Taxi Driver (Sony)
Martin Scorsese’ incendiary masterpiece of alienation and anger and urban anxiety may be the most maverick vision in all of seventies American cinema. It is certainly one of the most courageous and passionate portraits of the American underbelly ever put on film, a movie bathed in blood as much as in light, and revisiting the film on its Blu-ray debut, mastered from the brand new digital restoration currently making the rounds on the festival and repertory cinema circuit, only confirms the power of the film to, after all these years, sink the audience into the mind and filthy, fetid world of Travis Bickle.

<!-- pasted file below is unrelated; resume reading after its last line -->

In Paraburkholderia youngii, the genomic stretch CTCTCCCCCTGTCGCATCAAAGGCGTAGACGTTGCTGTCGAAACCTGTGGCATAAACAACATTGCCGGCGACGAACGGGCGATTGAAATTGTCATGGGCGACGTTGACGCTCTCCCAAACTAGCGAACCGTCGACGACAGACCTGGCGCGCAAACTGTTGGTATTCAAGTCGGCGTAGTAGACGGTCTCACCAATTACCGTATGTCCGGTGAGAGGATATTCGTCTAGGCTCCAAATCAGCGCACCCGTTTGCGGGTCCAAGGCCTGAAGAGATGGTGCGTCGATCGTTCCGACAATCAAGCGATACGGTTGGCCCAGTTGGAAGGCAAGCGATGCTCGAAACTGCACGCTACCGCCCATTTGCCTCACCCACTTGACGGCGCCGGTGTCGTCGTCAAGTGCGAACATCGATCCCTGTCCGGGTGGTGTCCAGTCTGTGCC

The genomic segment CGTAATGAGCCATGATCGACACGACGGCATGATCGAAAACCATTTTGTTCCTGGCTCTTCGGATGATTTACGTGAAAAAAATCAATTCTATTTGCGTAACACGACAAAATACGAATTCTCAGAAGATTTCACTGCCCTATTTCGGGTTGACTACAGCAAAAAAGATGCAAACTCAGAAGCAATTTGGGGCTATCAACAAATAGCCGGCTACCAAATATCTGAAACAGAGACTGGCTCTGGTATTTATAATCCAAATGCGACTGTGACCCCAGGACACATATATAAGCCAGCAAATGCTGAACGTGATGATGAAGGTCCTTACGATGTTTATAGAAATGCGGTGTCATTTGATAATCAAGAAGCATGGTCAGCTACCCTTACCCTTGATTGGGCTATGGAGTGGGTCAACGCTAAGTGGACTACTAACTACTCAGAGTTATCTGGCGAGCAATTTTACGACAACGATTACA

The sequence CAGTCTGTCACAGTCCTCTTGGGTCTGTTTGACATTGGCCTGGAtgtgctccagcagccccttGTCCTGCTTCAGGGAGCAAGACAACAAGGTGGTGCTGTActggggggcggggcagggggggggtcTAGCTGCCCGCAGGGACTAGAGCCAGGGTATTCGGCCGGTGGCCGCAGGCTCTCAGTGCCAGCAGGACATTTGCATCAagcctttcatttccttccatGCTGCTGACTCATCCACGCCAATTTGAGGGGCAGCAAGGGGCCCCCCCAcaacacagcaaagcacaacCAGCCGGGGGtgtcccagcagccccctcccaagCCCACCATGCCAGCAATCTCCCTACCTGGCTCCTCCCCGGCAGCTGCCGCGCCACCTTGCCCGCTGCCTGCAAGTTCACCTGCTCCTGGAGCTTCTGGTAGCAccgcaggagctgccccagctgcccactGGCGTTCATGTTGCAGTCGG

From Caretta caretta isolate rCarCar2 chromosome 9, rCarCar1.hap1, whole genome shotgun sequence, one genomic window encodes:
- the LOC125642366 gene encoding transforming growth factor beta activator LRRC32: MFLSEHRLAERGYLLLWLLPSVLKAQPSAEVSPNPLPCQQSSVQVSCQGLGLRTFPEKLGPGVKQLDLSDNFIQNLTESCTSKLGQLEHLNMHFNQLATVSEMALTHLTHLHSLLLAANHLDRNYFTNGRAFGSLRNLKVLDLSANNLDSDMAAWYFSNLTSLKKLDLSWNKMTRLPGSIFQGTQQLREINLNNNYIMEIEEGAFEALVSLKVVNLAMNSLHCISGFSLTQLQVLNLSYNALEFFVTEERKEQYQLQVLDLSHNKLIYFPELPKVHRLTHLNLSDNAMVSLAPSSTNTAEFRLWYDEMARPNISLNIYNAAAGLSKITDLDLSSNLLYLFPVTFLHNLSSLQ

Directed by the ambitious young Scorsese, who confesses that he was driven to make this silent scream turned psychotic explosion of a script by Paul Schrader, and starring Robert DeNiro as Travis Bickle, it is a primal portrait and uncompromising vision carved out of the New York night, the summer heat and the garbage of the Times Square cesspool. Bickle, a character inspired by would-be assassin Arthur Bremer and Jean-Paul Sartre’s novel “La Naussee” as well as Schrader’s own spiral into self-obsessed urban loneliness, is no hero. The restless, insomniac Vietnam veteran who takes a job driving a taxi on the night shift and muses over the urban cesspool that he wanders through in his nocturnal prowlings in a hateful gutter poetry has convinced himself that he’s “God’s lonely man,” the self-appointed avenging angel out to clean up the garbage on the streets.